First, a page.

As an American, I have first hand knowledge of the fact that the United States has never quite reconciled its “Manifest Destiny” with the near genocide of the continent’s Native American inhabitants. My middle school and high school history books very effectively championed the American “frontier spirit” while largely ignoring the impact our westward march had on the native peoples already living on the so called “frontier”.

    Despite this, none of these controversies have resulted in the type of geopoltical problems like those between Japan and China. I can’t help but conclude that the current diplomatic problems have less to do with a lack of Japanese contrition and more to do with nationalist manipulation. Japan is a convenient target of Chinese hatred for a regime in need of one.

    As an illustration of the kind of within-Japan debate this reader is referring to, consider this editorial, "Abe's Yasukuni Visit Isolates Japan," by the well-known diplomat and scholar Kazuhiko Togo, whose grandfather was the wartime foreign minister. It begins:

    To those who are general supporters of Abe’s economic, political and foreign policy initiatives, including myself, his visit to Yasukuni on 26 December was a bombshell of disappointment and helplessness.

    On the other hand, from a reader in Japan:

    You, Mr. Fallows, have made a lot of enemies here.

    OK. Thanks to all for views and for reminders of the complexities of this important topic, and that is enough for now. Next up, more on the pluses and minuses of our own country. 

  • Crowdsourcing the Yasukuni Question: From Tokyo to Philadelphia

    One American president, two possible analogies.

    Ronald Reagan kicks off his 1980 presidential campaign in Philadelphia, Mississippi. Photo found here.

    For those joining us late: two days ago, Japanese Prime Minister Shinzo Abe made a well-publicized visit to Yasukuni Shrine in Tokyo. Yasukuni is where more than two million of Japan's war dead, including a number of "Class A War Criminals" from World War II, are honored. To many people in China and South Korea, Yasukuni is a symbol of Imperial Japan's aggression and of pacifist post-war Japan's relative lack of interest its wartime record. ("Relative," compared with post-war Germany.) To some right-wing and nationalist groups within Japan, it is a symbol of national dignity and strength.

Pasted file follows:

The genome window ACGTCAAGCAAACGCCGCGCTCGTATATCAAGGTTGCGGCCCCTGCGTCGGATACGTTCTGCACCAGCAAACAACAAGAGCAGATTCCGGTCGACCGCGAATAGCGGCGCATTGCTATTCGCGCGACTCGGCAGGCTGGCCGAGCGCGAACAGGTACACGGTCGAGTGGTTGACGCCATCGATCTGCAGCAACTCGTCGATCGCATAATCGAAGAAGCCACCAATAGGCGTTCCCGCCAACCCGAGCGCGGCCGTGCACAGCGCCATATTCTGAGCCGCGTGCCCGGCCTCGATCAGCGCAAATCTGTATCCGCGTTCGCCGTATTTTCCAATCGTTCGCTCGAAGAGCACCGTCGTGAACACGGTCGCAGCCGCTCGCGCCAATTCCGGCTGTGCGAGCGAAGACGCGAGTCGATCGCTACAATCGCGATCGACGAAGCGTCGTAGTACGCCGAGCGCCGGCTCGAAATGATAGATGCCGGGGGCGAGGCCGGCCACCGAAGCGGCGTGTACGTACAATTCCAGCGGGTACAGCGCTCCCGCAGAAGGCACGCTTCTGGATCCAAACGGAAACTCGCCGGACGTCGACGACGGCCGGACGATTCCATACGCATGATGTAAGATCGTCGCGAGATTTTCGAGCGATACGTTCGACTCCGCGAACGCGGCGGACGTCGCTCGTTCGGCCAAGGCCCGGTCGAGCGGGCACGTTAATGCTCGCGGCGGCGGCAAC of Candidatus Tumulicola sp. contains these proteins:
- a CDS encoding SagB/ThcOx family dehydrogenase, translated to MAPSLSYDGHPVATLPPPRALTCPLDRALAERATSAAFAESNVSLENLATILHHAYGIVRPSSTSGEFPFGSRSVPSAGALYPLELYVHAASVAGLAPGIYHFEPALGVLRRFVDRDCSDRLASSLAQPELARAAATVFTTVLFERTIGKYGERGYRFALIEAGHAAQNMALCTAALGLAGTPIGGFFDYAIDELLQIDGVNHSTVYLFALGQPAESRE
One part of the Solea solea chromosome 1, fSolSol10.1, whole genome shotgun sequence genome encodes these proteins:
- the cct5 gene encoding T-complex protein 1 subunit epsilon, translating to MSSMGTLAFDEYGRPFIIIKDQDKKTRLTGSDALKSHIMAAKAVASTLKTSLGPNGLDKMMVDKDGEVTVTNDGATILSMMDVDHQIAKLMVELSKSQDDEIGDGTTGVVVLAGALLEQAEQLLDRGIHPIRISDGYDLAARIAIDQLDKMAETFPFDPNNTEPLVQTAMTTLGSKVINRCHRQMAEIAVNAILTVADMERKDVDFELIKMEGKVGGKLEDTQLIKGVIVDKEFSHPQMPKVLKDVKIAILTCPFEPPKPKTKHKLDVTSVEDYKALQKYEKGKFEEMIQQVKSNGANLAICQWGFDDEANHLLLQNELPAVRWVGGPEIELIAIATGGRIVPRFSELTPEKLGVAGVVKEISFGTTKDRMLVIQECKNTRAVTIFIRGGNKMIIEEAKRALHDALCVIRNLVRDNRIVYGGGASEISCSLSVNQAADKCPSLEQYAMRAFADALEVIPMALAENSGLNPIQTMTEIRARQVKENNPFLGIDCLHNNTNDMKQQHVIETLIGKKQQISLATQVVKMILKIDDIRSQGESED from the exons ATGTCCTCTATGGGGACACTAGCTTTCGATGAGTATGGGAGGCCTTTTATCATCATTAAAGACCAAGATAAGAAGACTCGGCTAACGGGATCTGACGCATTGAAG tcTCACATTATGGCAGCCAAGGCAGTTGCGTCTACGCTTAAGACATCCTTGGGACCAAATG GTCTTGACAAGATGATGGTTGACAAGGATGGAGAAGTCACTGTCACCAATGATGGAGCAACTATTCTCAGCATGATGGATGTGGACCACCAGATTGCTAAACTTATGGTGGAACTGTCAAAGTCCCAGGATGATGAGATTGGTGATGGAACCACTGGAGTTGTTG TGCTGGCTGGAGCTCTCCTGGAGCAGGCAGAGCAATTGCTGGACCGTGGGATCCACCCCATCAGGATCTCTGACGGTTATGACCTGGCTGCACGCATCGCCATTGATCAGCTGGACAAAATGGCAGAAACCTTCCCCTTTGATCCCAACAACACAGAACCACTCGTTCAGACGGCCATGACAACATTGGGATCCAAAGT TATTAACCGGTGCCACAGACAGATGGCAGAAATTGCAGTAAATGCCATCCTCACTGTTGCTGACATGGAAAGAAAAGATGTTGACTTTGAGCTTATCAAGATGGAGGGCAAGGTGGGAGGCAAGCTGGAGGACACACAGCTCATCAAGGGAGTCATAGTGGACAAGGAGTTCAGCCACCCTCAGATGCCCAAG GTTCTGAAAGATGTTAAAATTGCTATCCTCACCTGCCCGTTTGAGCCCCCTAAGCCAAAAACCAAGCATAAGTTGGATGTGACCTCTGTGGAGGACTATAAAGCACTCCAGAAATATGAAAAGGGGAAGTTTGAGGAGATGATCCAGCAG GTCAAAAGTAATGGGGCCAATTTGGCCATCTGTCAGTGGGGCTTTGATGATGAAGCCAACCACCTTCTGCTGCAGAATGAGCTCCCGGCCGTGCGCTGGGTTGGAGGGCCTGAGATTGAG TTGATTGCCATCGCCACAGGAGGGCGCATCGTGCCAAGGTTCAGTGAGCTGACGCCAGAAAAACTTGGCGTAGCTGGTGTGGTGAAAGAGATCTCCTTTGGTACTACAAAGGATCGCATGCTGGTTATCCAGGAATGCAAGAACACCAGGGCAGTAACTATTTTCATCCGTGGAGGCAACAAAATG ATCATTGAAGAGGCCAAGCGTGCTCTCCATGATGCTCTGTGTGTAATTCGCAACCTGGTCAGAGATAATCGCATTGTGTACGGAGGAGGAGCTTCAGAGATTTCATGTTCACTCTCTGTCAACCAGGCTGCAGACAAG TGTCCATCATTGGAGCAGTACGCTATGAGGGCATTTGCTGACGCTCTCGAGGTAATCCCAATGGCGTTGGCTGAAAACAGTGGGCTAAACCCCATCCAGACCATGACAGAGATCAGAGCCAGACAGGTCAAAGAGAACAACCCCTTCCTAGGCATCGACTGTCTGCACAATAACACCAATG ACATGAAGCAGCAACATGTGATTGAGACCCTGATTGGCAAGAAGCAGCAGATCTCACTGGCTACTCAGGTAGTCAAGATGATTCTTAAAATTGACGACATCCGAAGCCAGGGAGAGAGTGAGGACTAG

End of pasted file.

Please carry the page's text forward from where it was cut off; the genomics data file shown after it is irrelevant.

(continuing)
The Yasukuni story is surprisingly tangled. For more on why Hirohito -- the wartime and post-war leader known in Japan as the Showa Emperor -- initially paid visits but stopped after war criminals were added to the list of enshrinees in 1978, you can start here or here. For the power of the "victors' justice" concept among some Japanese nationalists -- the argument that the main mistake Imperial Japan made was to lose the war -- see books like this and this, or academic articles like this and this or this. It is a deep and controversial theme.

    P.M. Shinzo Abe (center, in tailcoat) at Yasukuni this week, via CNN.

    But for practical purposes, the point right now is that visits to Yasukuni always fray tempers between Japan and (especially) China, and relations between Japan and China are already as dangerously frayed as they have been in decades.

    What's the right non-Asian analogy for the impact of such a visit at such a time? I offered a quick, flawed suggestion; readers pointed out why it was wrong. Herewith one final installment.

     Reagan in Mississippi. A reader writes in with the same suggestion that the Atlantic's Ta-Nehisi Coates came up with at just the same time:

    Wouldn't Ronald Reagan opening his 1980 presidential campaign in Philadelphia, Mississippi, where three civil rights workers had been slain sixteen years earlier, be a closer analogy?

    Yes, it would be. That's the moment shown above.

    Reagan in Germany. Many readers also wrote in with another Reagan suggestion:

    An American president at a Germany military cemetery, 1985.

    I am not sure why you are struggling so much for an analogy.  It seems that Bitburg (where Reagan had a shameful moment) is the best analogy – a cemetery which includes World War II war criminals visited controversially by heads of state.

    Another reader offered a refinement on Bitburg:

    Not so much Reagan visiting it, but any German chancellor visiting it, and honoring the Nazi dead. No?

    Reagan’s visiting it was insensitive enough, but a different kind of insensitive.

    What about Gitmo? We get more into thought-experiment territory here. But an expat living and working in Japan writes:

    How about this: an American president visiting Gitmo on 9/11 anniversary (maybe with special section still active ... in perpetuity)...